Categories: Sermon

Lutheran Internet Trolls

August 1, 2017 1 comment

Hello there. I am Rev. Eli Davis, pastor of St. Paul’s Lutheran Church of Grants Pass, Oregon. I have on occasion used the pseudonym Tarsus Darkstar, or T Darkstar. Those two sentences right there are vitally important, but we’ll get to that later.

Facebook debates. Youtube comments. Are there any places on the internet that one can have a reasonable discussion over things that are disagreed upon without it melting down into total anarchy? Maybe we expect as much from the world. But shouldn’t we expect more from each other? Well, not if nobody knows the ground rules to having a debate.

Recently, I have discovered a couple of blogs that really go off the deep end. And they seem to be on opposite sides of the LC–MS spectrum. And yet, they are so alike, that you can hardly tell them apart, even whom they are ranting against. Let’s name names. The two blogs are Congregations Matter and The Cellar Door. Both are anonymous. Both are toxic to conversation. Both are trolling Lutherans online. And while I hate to bring any more attention to them, this post is about their methodology. Not naming them would be unfair to everyone.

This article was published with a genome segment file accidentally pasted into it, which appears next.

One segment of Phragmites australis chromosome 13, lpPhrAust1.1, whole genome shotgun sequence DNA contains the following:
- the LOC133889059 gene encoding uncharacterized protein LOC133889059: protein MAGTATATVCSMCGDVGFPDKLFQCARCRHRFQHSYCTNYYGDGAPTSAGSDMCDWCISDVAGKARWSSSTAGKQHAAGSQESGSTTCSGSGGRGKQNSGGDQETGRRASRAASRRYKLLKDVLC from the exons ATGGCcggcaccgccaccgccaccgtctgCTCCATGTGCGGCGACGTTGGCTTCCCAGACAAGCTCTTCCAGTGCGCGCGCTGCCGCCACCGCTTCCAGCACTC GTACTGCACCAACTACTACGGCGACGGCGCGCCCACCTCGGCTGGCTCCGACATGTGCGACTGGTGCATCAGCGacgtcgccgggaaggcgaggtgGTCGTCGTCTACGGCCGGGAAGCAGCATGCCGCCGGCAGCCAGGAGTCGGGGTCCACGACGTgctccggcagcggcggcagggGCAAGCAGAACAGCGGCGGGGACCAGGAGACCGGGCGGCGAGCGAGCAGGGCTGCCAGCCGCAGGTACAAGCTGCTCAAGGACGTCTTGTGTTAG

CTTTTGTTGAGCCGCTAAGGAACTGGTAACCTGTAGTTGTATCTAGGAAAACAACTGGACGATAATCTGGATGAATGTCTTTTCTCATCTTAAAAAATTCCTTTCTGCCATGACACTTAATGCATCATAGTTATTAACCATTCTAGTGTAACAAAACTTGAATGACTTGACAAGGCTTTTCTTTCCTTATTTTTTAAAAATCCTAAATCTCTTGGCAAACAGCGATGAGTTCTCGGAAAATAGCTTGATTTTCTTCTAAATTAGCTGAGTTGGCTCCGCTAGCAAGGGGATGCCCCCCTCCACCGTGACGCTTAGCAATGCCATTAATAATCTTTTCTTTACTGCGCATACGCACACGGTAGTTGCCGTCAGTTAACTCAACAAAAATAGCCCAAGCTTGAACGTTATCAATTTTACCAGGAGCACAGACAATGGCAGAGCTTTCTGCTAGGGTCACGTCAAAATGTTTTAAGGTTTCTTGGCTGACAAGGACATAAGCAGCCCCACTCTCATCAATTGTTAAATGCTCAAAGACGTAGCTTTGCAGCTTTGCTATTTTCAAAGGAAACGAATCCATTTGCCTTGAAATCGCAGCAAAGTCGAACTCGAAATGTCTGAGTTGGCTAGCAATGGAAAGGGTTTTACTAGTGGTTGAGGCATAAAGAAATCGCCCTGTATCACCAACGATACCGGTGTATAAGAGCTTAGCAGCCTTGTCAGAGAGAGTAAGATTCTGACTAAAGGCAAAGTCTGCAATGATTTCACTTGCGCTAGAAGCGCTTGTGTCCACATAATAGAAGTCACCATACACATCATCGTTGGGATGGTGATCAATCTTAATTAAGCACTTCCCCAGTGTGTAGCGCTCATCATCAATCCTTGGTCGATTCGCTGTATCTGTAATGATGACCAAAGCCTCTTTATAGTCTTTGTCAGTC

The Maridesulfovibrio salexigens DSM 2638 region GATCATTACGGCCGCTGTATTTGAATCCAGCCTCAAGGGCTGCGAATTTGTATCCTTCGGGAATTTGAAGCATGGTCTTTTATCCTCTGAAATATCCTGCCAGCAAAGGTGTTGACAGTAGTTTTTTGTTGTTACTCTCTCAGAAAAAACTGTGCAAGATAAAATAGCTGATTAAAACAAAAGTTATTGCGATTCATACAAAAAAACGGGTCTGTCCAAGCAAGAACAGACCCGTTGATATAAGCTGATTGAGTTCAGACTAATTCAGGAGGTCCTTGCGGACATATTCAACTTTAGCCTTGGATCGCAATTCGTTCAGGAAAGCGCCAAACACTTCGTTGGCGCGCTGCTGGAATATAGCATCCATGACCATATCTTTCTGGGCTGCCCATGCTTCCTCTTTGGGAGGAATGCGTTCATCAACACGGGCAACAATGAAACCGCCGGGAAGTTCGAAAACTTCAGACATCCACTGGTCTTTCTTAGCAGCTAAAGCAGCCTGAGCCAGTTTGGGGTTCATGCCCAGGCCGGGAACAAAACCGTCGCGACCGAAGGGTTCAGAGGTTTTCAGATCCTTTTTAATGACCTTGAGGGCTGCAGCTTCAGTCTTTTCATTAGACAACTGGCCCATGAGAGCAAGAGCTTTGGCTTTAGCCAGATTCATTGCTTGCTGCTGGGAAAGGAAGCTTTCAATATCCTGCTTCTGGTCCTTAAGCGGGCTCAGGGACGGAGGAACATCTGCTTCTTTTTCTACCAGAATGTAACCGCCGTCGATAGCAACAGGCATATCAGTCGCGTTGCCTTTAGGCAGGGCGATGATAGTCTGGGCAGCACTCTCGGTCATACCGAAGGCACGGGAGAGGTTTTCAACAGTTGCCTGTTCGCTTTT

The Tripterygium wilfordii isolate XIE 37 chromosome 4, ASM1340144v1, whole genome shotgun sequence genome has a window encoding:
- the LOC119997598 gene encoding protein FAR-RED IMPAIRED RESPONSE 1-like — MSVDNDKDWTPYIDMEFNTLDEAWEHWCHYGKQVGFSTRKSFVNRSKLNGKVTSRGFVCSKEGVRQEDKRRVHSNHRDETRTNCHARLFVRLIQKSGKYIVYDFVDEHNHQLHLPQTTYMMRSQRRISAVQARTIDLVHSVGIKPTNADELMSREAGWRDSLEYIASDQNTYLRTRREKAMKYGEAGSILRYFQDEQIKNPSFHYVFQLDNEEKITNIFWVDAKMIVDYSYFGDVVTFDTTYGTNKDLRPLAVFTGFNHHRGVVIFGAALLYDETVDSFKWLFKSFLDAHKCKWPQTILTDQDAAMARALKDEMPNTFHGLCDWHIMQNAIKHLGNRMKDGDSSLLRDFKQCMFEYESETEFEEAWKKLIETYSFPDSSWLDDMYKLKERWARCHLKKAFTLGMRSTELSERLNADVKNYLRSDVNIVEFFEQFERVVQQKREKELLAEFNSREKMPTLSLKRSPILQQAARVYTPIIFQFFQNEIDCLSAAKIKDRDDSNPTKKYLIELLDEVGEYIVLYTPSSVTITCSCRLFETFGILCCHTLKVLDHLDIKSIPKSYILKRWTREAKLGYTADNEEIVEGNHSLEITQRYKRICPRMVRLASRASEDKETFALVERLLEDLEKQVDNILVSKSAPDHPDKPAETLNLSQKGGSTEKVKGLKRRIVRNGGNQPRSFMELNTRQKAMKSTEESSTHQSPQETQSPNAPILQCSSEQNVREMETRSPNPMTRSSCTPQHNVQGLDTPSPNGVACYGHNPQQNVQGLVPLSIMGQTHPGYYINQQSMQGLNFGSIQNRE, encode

What right do I have to call them internet trolls? I’m glad you asked. Ten years ago, I joined an online community of the non-theological sort. You see, I’m Portland Trailblazers fan. But even back then, most comments sections were full of anonymous, hate-spewing trolls. I stumbled across one place that was different. It was a site called Blazer’s Edge. The author of the site insisted on a couple of rules. No swearing. And no personal attacks. Disagree all you want, but the moment anyone made it ad hominem, it was moderated through deletion, and eventually, if the problem persisted, bans.